I found this article after reading Yoffe’s article in Slate, and I must say I’m a little surprised by this reaction. I am not a long-time reader of Yoffe and you say that this is just one in a long line of rape-denying articles, so I will not defend Yoffe or her positions. However, it seems like your distaste for Yoffe blinded you to the fact that she does make some good points. I do believe that there is a value in discussing the dangers of drinking too much, especially with college-aged women. I am a feminist, and I absolutely 100% know that the only person responsible in a sexual assault or rape case is the perpetrator. I would never argue against that. Blaming the victim is wrong. End of story.

    With that said, I do agree that young women should at least be aware of the fact that there are bad people out there and that when they make themselves more vulnerable they are placing themselves in greater danger. Now vulnerable doesn’t necessarily mean drunk. Someone is vulnerable when they are walking alone at night or when they are in an unfamiliar setting where they don’t know anyone. That doesn’t mean it’s someone’s FAULT if they are attacked. Certainly it’s still the fault of the assailant. But we tell our children to protect themselves – don’t talk to strangers, look both ways before crossing the street, etc. – so why is it so offensive to suggest telling our daughters to be careful at parties and bars?

    I’m not saying, as Yoffe says in her article, that we need to tell all women they are only allowed to have 2 drinks a night or they run the risk of being raped. But why is it so bad for a parent to point out the very well-established link between alcohol consumption and sexual assault? I know that in an ideal world we wouldn’t have to point things like this out because our society would not allow for rapists to walk among us. But the truth of the matter is that we live a world that is far from ideal, and I don’t see how warning our daughters, our friends, our sisters about the dangers that exist in this world is anti-feminist.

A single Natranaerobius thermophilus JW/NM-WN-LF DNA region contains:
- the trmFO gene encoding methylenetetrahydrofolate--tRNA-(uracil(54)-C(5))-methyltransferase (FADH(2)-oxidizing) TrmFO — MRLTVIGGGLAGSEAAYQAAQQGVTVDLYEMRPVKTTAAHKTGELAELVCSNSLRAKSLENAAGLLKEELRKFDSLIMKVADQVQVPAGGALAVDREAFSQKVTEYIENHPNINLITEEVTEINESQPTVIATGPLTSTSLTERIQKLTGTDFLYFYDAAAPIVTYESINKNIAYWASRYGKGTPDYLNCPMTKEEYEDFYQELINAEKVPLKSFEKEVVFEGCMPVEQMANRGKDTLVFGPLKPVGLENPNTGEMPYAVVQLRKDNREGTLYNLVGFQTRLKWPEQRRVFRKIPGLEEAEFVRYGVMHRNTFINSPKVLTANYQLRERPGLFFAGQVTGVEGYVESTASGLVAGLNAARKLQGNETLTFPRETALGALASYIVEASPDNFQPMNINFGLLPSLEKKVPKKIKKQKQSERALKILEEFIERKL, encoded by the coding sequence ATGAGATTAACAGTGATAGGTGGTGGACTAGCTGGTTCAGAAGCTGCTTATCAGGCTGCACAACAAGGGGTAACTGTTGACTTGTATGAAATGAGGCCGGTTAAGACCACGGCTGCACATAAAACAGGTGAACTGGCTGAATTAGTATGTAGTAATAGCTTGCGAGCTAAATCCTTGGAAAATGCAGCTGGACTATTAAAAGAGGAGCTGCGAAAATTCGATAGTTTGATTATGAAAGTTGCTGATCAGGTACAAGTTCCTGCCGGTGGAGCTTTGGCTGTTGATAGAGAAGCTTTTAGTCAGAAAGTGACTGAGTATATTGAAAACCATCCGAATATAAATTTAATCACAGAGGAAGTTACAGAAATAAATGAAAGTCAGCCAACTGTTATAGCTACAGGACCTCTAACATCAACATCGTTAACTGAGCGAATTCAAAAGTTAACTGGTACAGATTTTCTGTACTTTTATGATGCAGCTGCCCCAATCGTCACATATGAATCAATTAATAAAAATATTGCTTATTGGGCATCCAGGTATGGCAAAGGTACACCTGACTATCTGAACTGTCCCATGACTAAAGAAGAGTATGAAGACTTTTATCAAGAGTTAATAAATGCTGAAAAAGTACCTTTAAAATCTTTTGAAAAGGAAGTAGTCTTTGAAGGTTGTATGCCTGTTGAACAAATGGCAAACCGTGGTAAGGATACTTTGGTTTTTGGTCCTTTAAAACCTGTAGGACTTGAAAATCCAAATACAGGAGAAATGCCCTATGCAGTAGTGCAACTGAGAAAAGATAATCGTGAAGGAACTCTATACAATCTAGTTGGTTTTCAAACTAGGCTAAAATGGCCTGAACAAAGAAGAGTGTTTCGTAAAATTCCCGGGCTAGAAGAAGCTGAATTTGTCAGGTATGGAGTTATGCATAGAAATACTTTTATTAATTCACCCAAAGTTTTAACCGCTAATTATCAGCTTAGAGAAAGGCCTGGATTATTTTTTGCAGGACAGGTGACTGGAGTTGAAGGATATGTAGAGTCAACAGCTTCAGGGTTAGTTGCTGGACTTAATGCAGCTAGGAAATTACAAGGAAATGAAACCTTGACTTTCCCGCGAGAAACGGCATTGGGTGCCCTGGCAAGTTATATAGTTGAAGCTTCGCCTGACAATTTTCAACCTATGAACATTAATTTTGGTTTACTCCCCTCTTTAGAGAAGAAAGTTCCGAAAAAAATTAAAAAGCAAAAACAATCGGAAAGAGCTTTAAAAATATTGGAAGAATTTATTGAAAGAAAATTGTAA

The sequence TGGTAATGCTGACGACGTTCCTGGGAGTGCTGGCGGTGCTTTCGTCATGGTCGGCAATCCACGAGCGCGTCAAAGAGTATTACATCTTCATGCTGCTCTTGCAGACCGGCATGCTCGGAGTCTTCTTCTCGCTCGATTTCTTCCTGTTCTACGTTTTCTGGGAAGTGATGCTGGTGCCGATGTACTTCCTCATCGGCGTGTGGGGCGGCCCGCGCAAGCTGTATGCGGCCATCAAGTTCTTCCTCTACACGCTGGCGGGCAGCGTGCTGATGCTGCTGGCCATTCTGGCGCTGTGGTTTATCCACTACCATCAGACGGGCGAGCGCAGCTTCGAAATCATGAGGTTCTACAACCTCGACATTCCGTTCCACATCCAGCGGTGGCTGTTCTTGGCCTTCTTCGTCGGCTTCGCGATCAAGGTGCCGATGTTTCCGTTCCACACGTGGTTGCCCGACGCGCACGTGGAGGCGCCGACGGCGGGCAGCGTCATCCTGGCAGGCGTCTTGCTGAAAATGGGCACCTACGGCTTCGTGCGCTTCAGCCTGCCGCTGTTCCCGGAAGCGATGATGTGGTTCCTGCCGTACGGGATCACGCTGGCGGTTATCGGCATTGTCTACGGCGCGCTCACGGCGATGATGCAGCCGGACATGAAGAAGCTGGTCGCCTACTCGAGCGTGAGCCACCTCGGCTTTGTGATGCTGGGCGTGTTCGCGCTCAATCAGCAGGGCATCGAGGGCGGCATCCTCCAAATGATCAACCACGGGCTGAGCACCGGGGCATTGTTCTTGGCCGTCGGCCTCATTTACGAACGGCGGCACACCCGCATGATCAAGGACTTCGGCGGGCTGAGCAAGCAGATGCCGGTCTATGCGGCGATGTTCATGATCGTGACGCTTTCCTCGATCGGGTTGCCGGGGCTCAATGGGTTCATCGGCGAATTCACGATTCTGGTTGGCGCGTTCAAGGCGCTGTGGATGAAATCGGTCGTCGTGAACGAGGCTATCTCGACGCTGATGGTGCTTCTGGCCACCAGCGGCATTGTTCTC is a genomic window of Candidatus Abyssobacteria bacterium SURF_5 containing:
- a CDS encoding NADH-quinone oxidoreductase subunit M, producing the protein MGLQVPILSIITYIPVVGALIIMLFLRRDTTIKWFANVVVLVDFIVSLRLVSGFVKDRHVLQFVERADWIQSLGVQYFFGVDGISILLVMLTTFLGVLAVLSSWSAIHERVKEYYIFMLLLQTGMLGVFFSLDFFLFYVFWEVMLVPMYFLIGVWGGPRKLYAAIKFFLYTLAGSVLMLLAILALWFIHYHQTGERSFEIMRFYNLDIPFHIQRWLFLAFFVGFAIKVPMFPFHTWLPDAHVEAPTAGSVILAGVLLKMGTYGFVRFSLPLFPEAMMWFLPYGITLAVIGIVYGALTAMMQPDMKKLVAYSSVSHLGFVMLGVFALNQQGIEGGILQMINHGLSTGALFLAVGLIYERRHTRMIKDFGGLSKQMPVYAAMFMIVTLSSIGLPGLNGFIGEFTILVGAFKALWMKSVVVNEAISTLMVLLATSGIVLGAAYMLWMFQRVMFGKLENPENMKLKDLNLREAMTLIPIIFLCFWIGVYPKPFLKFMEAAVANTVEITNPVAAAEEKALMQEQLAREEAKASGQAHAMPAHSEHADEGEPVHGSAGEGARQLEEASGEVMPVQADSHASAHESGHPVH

Perhaps I misunderstand your point, but what I take away from both articles is that women are being sexually assaulted on college campuses more than ever before and we have an opportunity to start a discussion to help women combat this. We may need to work on our verbiage a bit, because I would not want to frame the discussion in a way that places potential blame on a female victim. But if knowledge is power, shouldn’t we welcome a discussion that has the potential to enlighten and thus empower women?

  2. Posted October 16, 2013 at 2:26 pm | Permalink

    In one of the original articles for Slate, Yoffe implies that “infantilization” is, in part, to blame for rape. She claims that women become infantilized when their drunkenness is not scrutinized in cases of rape.

    Apologies if I’m way off base, but if being infantile is to blame for rape, doesn’t it logically follow that in the case of child rape, Yoffe would argue that said children are as responsible for their victimization as their perpetrators (considering children are, by definition, infantile)?

    Yikes.

  3. Posted October 16, 2013 at 10:12 pm | Permalink

    I read Slate every day and was just shocked and infuriated that they posted this crap. For what it’s worth, I also wrote a letter to Slate and Ms. Yoffe telling them why they should not be posting articles that reinforce rape culture.

  4. Posted October 17, 2013 at 11:47 pm | Permalink

    This constant putting the blame on rape victims sometimes makes me wonder if old Prudy is really a man. In a recent study, males in colleges across the country were given a questionnaire to be filled out anonymously, asking the question; if they knew that they could absolutely get away with it, would they rape a woman. Nearly 70 percent said that they would. A similar questionnaire done a number of years ago had the same results. Here is something for rape apologists to chew on; I should be able to walk down a dark street, naked and drunk and not get raped. Forget the lame excuses about women being drunk, etc., no one has the right to touch a woman without her permission, ever. If you guys can’t control yourselves, perhaps you shouldn’t be out loose on the streets.